The Set-Up-To-Fail Syndrome: How Good Managers Cause Great People to Fail ..... and cause undue Stress
No matter how hard some managers try, some of their performers never measure up. Despite hours of coaching, intensive follow up, and even extra attention, the performance of these employees fails to improve. Are they just poor selections? Not according to management experts Jean-François Manzoni and Jean-Louis Barsoux. In their new book, The Set-Up-To-Fail Syndrome: How Good Managers Cause Great People to Fail the authors explain how the blame often sits with the managers themselves, "the bosses from hell", who unwittingly sink an employee's chances for success by prematurely labelling him or her a "low achiever." This may well be a major contributory problem being experience by so many people who are suffering "stress at work".
Problem, what problem?
Based on ten years of research the book outlines why managers label and how dangerous these labels can be in creating employees who start to live down to expectations. Erroneous first impressions can become ingrained by a specific event such as a missed deadline, a lost client, or a bad presentation. Even an odd reaction to advice passed on by the boss can sow the seeds that an employee's performance needs monitoring. Alarmingly, Manzoni and Barsoux highlight that performance labels do not take years or even weeks to form but can be triggered within days.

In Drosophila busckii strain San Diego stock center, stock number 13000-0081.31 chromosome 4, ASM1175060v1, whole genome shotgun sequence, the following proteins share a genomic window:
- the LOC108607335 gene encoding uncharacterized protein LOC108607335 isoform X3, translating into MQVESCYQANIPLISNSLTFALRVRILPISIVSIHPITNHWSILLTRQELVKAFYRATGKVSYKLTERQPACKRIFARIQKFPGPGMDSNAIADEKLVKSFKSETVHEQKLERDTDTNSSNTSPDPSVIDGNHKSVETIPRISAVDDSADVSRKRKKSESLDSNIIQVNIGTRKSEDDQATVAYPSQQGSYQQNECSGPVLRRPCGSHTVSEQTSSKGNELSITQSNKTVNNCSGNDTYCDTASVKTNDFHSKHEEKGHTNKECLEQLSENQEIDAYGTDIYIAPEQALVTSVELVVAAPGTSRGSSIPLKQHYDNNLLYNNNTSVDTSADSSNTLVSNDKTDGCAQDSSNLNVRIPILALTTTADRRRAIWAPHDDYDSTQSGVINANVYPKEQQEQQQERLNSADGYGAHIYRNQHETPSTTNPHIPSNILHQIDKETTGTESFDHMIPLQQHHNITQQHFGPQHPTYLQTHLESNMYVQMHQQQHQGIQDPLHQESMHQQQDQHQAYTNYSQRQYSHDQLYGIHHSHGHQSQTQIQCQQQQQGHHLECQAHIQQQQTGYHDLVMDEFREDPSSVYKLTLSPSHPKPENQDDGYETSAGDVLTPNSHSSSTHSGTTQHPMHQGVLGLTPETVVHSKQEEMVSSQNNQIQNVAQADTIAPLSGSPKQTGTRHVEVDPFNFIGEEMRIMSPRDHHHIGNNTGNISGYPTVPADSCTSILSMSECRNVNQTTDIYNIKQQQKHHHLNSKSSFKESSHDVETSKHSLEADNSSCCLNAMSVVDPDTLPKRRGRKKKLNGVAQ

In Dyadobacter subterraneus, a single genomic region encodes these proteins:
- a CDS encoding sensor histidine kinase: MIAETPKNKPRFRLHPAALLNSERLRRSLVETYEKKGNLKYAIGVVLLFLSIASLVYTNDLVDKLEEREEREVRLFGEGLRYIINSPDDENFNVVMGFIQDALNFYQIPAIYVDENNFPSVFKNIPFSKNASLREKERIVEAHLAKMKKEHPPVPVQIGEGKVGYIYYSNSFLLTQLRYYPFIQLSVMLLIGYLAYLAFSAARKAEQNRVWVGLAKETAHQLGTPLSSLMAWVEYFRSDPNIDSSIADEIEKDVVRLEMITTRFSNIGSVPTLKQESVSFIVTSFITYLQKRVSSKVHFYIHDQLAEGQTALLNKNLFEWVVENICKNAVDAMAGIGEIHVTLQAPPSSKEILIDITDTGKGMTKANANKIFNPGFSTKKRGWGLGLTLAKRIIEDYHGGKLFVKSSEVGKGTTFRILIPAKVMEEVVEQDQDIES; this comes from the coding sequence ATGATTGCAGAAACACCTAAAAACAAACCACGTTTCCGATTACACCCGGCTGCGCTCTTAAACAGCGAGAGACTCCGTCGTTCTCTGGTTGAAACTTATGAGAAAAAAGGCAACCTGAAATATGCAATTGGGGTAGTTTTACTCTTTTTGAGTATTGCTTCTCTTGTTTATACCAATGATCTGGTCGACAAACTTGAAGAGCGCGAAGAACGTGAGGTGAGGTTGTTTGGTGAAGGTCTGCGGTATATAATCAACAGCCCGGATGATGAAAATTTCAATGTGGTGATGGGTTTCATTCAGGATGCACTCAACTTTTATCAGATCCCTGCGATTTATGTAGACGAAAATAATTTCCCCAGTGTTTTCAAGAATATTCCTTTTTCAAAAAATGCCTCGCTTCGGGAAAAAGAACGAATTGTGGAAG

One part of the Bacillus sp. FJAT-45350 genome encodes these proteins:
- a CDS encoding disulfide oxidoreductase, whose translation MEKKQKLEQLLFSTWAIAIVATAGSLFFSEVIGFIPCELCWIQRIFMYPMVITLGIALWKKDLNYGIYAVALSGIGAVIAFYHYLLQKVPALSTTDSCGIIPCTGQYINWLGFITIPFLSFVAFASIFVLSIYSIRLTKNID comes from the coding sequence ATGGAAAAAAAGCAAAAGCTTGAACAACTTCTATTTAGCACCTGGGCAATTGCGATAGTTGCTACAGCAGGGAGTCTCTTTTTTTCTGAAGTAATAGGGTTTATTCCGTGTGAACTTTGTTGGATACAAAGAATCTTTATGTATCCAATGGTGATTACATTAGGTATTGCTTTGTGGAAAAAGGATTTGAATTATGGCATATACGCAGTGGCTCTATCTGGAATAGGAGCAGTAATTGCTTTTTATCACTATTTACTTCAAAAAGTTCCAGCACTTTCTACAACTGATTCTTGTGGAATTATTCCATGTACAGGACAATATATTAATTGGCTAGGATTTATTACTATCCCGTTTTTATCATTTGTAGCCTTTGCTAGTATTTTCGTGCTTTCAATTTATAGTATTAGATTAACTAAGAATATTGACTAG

Most bosses faced with a seemingly poor performer begin to pay extra attention to the employee's work. Deprived of elbow room the employee starts to feel frustrated and under-appreciated, often responding by reducing unnecessary contact with the boss. Thinking, mistakenly, that the subordinate's withdrawal confirms that s/he is indeed a weaker performer, the boss begins to increase his/her involvement in the employee's affairs. Progressively, the subordinate begins to doubt his/her own thinking and ability. This ugly cycle continues until a perfectly capable employee gives up any dream of making a meaningful contribution to the organisation. The employee has been successfully set up to fail.
Most subordinates do not give up without a fight but the boss's perceptual blinkers ensure that their efforts go unnoticed or else do not get the recognition they deserve. Also in their determination to prove the boss wrong, underrated subordinates may have to ignore instructions or advice and avoid contact with the boss in order to do things "their way" - and such behaviour can end up confirming the boss's view of them as "difficult" or "untrustworthy". Ultimately, frustrated subordinates stop fighting back constructively and start retaliating in ways that subtly provoke "unfair" or "unreasonable" reactions from the boss. The subordinate is essentially setting up the boss to fail. The ideal solution is of course to prevent the development of the vicious circle.